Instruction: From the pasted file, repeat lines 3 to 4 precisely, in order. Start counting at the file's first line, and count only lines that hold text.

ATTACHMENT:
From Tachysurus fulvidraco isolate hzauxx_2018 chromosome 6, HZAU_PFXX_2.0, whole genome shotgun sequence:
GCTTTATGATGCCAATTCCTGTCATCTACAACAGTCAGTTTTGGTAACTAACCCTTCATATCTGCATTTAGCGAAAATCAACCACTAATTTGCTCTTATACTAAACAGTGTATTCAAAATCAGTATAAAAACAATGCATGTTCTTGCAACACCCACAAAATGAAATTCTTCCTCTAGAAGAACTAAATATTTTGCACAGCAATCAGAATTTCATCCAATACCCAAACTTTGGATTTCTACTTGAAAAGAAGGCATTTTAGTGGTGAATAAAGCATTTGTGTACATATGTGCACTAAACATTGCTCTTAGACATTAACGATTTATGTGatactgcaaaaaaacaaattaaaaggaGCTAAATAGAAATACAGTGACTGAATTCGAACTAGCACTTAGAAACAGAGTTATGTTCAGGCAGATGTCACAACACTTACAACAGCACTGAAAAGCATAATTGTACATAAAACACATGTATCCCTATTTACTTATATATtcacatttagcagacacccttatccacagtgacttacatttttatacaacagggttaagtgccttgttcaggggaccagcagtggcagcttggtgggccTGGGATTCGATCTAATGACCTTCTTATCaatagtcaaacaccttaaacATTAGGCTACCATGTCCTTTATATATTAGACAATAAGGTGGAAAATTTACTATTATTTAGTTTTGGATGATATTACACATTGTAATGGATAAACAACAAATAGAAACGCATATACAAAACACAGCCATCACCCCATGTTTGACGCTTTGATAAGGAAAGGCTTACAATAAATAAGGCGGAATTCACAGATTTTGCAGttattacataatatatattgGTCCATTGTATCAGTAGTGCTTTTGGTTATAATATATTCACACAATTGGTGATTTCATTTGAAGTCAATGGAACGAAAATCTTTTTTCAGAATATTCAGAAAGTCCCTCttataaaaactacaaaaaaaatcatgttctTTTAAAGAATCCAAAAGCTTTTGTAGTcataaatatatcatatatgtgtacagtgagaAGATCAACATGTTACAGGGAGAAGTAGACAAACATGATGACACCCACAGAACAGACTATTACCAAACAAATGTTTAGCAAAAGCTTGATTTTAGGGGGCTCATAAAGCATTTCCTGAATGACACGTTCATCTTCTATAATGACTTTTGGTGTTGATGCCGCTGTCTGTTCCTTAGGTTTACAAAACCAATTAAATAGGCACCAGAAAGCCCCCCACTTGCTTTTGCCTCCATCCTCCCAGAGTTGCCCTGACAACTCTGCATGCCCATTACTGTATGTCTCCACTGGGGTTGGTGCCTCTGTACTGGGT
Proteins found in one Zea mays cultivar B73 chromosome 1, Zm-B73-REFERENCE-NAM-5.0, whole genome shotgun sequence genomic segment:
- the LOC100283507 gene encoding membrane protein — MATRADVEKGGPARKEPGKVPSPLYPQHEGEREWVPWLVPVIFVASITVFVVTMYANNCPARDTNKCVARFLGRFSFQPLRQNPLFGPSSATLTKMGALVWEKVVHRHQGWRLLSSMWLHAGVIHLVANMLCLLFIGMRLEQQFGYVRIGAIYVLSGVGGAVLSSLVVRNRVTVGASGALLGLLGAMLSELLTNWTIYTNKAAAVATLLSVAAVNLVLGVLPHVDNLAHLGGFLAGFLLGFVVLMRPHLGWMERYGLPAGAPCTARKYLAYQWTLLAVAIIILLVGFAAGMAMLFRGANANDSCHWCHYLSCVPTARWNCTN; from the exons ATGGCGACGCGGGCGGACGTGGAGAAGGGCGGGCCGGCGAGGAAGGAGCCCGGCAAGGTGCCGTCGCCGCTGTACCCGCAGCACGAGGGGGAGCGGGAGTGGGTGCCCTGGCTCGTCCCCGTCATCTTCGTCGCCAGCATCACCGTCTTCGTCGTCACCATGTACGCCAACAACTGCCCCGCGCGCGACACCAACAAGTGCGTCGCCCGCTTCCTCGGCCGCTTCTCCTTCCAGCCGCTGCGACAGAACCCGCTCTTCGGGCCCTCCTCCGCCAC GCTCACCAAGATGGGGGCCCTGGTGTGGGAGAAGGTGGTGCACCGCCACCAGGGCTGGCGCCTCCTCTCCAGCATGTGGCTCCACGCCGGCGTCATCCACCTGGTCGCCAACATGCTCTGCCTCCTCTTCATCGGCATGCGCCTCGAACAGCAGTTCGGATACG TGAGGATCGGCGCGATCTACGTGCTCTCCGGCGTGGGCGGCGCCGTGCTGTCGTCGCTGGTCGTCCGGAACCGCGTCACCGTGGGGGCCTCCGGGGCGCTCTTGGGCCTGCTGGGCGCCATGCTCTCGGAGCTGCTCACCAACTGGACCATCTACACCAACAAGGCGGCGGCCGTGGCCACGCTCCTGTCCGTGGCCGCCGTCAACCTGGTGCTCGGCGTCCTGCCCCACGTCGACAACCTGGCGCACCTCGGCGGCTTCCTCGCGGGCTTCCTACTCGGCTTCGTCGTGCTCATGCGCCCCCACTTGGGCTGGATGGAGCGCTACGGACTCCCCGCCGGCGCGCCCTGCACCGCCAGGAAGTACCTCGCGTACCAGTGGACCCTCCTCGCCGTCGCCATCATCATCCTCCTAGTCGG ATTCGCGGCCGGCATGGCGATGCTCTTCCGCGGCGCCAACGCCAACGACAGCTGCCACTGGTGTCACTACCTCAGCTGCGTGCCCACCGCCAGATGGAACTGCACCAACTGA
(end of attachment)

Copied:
Proteins found in one Zea mays cultivar B73 chromosome 1, Zm-B73-REFERENCE-NAM-5.0, whole genome shotgun sequence genomic segment:
- the LOC100283507 gene encoding membrane protein — MATRADVEKGGPARKEPGKVPSPLYPQHEGEREWVPWLVPVIFVASITVFVVTMYANNCPARDTNKCVARFLGRFSFQPLRQNPLFGPSSATLTKMGALVWEKVVHRHQGWRLLSSMWLHAGVIHLVANMLCLLFIGMRLEQQFGYVRIGAIYVLSGVGGAVLSSLVVRNRVTVGASGALLGLLGAMLSELLTNWTIYTNKAAAVATLLSVAAVNLVLGVLPHVDNLAHLGGFLAGFLLGFVVLMRPHLGWMERYGLPAGAPCTARKYLAYQWTLLAVAIIILLVGFAAGMAMLFRGANANDSCHWCHYLSCVPTARWNCTN; from the exons ATGGCGACGCGGGCGGACGTGGAGAAGGGCGGGCCGGCGAGGAAGGAGCCCGGCAAGGTGCCGTCGCCGCTGTACCCGCAGCACGAGGGGGAGCGGGAGTGGGTGCCCTGGCTCGTCCCCGTCATCTTCGTCGCCAGCATCACCGTCTTCGTCGTCACCATGTACGCCAACAACTGCCCCGCGCGCGACACCAACAAGTGCGTCGCCCGCTTCCTCGGCCGCTTCTCCTTCCAGCCGCTGCGACAGAACCCGCTCTTCGGGCCCTCCTCCGCCAC GCTCACCAAGATGGGGGCCCTGGTGTGGGAGAAGGTGGTGCACCGCCACCAGGGCTGGCGCCTCCTCTCCAGCATGTGGCTCCACGCCGGCGTCATCCACCTGGTCGCCAACATGCTCTGCCTCCTCTTCATCGGCATGCGCCTCGAACAGCAGTTCGGATACG TGAGGATCGGCGCGATCTACGTGCTCTCCGGCGTGGGCGGCGCCGTGCTGTCGTCGCTGGTCGTCCGGAACCGCGTCACCGTGGGGGCCTCCGGGGCGCTCTTGGGCCTGCTGGGCGCCATGCTCTCGGAGCTGCTCACCAACTGGACCATCTACACCAACAAGGCGGCGGCCGTGGCCACGCTCCTGTCCGTGGCCGCCGTCAACCTGGTGCTCGGCGTCCTGCCCCACGTCGACAACCTGGCGCACCTCGGCGGCTTCCTCGCGGGCTTCCTACTCGGCTTCGTCGTGCTCATGCGCCCCCACTTGGGCTGGATGGAGCGCTACGGACTCCCCGCCGGCGCGCCCTGCACCGCCAGGAAGTACCTCGCGTACCAGTGGACCCTCCTCGCCGTCGCCATCATCATCCTCCTAGTCGG ATTCGCGGCCGGCATGGCGATGCTCTTCCGCGGCGCCAACGCCAACGACAGCTGCCACTGGTGTCACTACCTCAGCTGCGTGCCCACCGCCAGATGGAACTGCACCAACTGA